Images(8)
Previous page
Next page
Claims(11)
1. A nonvolatile semiconductor memory device comprising:
a first bit cell including a first MOS transistor which is formed on a semiconductor substrate and whose source and drain are connected to form a first control gate and a second MOS transistor which has a floating gate in common with the first MOS transistor;
a second bit cell including a third MOS transistor which is formed on the semiconductor substrate and whose source and drain are connected to form a second control gate and a fourth MOS transistor which has a floating gate in common with the third MOS transistor; and
a differential amplifier which is formed on the semiconductor substrate and receives input signals from drains of the respective second and fourth MOS transistors.
2. The device of claim 1, wherein each of the first and third MOS transistors is a PMOS transistor and a substrate potential of the PMOS transistor is equal to potentials of the source and drain of the PMOS transistor.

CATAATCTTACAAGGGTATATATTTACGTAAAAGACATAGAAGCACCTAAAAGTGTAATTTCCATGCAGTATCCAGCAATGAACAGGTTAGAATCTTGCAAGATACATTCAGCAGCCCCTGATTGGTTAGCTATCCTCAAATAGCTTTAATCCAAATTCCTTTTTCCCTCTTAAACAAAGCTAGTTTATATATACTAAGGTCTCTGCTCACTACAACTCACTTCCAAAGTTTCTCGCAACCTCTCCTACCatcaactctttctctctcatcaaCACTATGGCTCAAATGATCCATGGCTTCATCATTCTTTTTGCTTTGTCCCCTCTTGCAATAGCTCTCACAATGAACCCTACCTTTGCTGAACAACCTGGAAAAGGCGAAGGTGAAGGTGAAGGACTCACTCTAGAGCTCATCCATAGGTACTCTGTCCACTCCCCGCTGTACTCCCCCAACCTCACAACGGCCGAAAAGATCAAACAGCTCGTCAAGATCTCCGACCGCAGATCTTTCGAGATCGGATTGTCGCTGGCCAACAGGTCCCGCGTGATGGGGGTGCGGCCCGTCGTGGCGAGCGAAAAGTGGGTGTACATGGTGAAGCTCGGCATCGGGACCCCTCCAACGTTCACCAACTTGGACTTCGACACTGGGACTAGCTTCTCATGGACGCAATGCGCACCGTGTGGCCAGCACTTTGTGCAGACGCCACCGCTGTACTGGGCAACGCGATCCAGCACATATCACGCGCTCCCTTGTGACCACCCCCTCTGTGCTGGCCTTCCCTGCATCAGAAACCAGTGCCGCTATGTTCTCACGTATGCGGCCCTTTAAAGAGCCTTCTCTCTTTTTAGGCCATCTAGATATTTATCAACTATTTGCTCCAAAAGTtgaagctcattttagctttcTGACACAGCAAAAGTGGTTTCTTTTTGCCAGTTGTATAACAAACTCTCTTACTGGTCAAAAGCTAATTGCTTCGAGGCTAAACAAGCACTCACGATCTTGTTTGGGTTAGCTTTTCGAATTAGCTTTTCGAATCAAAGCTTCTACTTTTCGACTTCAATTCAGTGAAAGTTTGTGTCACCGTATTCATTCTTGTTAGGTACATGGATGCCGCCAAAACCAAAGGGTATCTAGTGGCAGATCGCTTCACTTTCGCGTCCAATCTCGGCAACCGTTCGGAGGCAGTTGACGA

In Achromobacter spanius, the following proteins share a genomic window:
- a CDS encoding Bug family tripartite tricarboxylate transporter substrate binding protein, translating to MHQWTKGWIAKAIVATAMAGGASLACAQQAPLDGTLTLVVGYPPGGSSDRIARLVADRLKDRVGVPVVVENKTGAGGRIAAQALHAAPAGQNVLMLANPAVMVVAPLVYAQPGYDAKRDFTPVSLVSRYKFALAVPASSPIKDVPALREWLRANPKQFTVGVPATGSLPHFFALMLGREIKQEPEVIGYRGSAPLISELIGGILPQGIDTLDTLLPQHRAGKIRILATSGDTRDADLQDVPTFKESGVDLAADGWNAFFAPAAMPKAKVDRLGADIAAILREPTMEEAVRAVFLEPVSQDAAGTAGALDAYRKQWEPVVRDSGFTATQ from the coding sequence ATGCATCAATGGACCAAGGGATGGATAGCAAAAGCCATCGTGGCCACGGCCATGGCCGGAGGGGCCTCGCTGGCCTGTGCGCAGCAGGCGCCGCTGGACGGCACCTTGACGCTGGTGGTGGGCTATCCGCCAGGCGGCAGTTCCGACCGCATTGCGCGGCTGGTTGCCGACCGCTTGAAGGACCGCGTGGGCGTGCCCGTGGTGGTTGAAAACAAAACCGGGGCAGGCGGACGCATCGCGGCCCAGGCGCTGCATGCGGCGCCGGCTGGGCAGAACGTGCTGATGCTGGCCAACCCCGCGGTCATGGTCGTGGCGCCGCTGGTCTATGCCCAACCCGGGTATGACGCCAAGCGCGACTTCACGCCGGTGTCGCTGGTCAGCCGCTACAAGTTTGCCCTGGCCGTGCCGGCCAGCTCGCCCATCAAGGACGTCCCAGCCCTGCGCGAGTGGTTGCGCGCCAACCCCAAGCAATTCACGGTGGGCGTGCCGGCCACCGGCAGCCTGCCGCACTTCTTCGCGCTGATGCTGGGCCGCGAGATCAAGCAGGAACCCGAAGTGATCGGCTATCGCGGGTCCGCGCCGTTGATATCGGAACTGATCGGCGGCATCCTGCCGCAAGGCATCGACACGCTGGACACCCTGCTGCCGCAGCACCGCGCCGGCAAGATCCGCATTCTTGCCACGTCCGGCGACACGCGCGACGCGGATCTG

3. The device of claim 2, wherein the first and third MOS transistors share a well formed in the semiconductor substrate.
4. The device of claim 1, wherein when data is read from the first and second bit cells, identical current loads are connected to the differential amplifier.
5. The device of claim 1, wherein when data is written into the first or second bit cell, the second or fourth MOS transistor is turned on, thereby producing hot carriers in a channel in a conducting MOS transistor among the second and fourth MOS transistors and injecting the electrons into the floating gate of the conducting MOS transistor.